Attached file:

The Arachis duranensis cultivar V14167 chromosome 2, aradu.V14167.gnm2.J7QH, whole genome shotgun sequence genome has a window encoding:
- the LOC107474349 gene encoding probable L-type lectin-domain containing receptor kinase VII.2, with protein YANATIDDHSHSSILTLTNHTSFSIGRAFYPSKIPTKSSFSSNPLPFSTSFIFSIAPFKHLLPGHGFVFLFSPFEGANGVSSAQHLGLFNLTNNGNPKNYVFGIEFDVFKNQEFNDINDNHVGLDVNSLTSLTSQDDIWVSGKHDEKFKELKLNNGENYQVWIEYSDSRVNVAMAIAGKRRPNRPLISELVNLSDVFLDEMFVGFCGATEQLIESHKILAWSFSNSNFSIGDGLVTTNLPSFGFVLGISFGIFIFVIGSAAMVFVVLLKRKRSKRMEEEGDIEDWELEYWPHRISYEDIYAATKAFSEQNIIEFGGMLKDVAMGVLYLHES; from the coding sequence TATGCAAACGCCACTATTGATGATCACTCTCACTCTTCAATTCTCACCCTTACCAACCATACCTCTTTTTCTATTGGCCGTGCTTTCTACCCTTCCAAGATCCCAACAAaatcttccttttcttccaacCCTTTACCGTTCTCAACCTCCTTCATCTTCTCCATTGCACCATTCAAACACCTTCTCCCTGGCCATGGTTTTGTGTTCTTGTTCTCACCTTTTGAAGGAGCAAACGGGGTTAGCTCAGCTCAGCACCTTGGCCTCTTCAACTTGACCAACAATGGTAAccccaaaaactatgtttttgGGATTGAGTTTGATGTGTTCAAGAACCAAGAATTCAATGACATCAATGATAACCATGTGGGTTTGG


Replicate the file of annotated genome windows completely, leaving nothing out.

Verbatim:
The Arachis duranensis cultivar V14167 chromosome 2, aradu.V14167.gnm2.J7QH, whole genome shotgun sequence genome has a window encoding:
- the LOC107474349 gene encoding probable L-type lectin-domain containing receptor kinase VII.2, with protein YANATIDDHSHSSILTLTNHTSFSIGRAFYPSKIPTKSSFSSNPLPFSTSFIFSIAPFKHLLPGHGFVFLFSPFEGANGVSSAQHLGLFNLTNNGNPKNYVFGIEFDVFKNQEFNDINDNHVGLDVNSLTSLTSQDDIWVSGKHDEKFKELKLNNGENYQVWIEYSDSRVNVAMAIAGKRRPNRPLISELVNLSDVFLDEMFVGFCGATEQLIESHKILAWSFSNSNFSIGDGLVTTNLPSFGFVLGISFGIFIFVIGSAAMVFVVLLKRKRSKRMEEEGDIEDWELEYWPHRISYEDIYAATKAFSEQNIIEFGGMLKDVAMGVLYLHES; from the coding sequence TATGCAAACGCCACTATTGATGATCACTCTCACTCTTCAATTCTCACCCTTACCAACCATACCTCTTTTTCTATTGGCCGTGCTTTCTACCCTTCCAAGATCCCAACAAaatcttccttttcttccaacCCTTTACCGTTCTCAACCTCCTTCATCTTCTCCATTGCACCATTCAAACACCTTCTCCCTGGCCATGGTTTTGTGTTCTTGTTCTCACCTTTTGAAGGAGCAAACGGGGTTAGCTCAGCTCAGCACCTTGGCCTCTTCAACTTGACCAACAATGGTAAccccaaaaactatgtttttgGGATTGAGTTTGATGTGTTCAAGAACCAAGAATTCAATGACATCAATGATAACCATGTGGGTTTGG